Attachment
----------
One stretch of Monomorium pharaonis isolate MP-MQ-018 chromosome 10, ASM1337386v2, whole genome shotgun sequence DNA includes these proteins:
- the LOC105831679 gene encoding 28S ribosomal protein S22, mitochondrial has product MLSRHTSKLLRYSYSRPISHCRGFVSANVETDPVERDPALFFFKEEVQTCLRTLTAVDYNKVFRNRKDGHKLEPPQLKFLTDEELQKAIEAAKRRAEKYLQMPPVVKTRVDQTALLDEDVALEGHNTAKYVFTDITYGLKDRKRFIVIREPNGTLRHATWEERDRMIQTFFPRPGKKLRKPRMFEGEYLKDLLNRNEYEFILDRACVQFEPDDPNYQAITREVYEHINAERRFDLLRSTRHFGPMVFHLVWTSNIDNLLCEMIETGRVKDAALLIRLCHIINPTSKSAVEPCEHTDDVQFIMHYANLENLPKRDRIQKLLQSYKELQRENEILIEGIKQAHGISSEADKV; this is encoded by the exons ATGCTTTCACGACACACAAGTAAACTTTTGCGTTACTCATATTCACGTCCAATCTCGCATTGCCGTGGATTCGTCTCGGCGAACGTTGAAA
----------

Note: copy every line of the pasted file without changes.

One stretch of Monomorium pharaonis isolate MP-MQ-018 chromosome 10, ASM1337386v2, whole genome shotgun sequence DNA includes these proteins:
- the LOC105831679 gene encoding 28S ribosomal protein S22, mitochondrial has product MLSRHTSKLLRYSYSRPISHCRGFVSANVETDPVERDPALFFFKEEVQTCLRTLTAVDYNKVFRNRKDGHKLEPPQLKFLTDEELQKAIEAAKRRAEKYLQMPPVVKTRVDQTALLDEDVALEGHNTAKYVFTDITYGLKDRKRFIVIREPNGTLRHATWEERDRMIQTFFPRPGKKLRKPRMFEGEYLKDLLNRNEYEFILDRACVQFEPDDPNYQAITREVYEHINAERRFDLLRSTRHFGPMVFHLVWTSNIDNLLCEMIETGRVKDAALLIRLCHIINPTSKSAVEPCEHTDDVQFIMHYANLENLPKRDRIQKLLQSYKELQRENEILIEGIKQAHGISSEADKV; this is encoded by the exons ATGCTTTCACGACACACAAGTAAACTTTTGCGTTACTCATATTCACGTCCAATCTCGCATTGCCGTGGATTCGTCTCGGCGAACGTTGAAA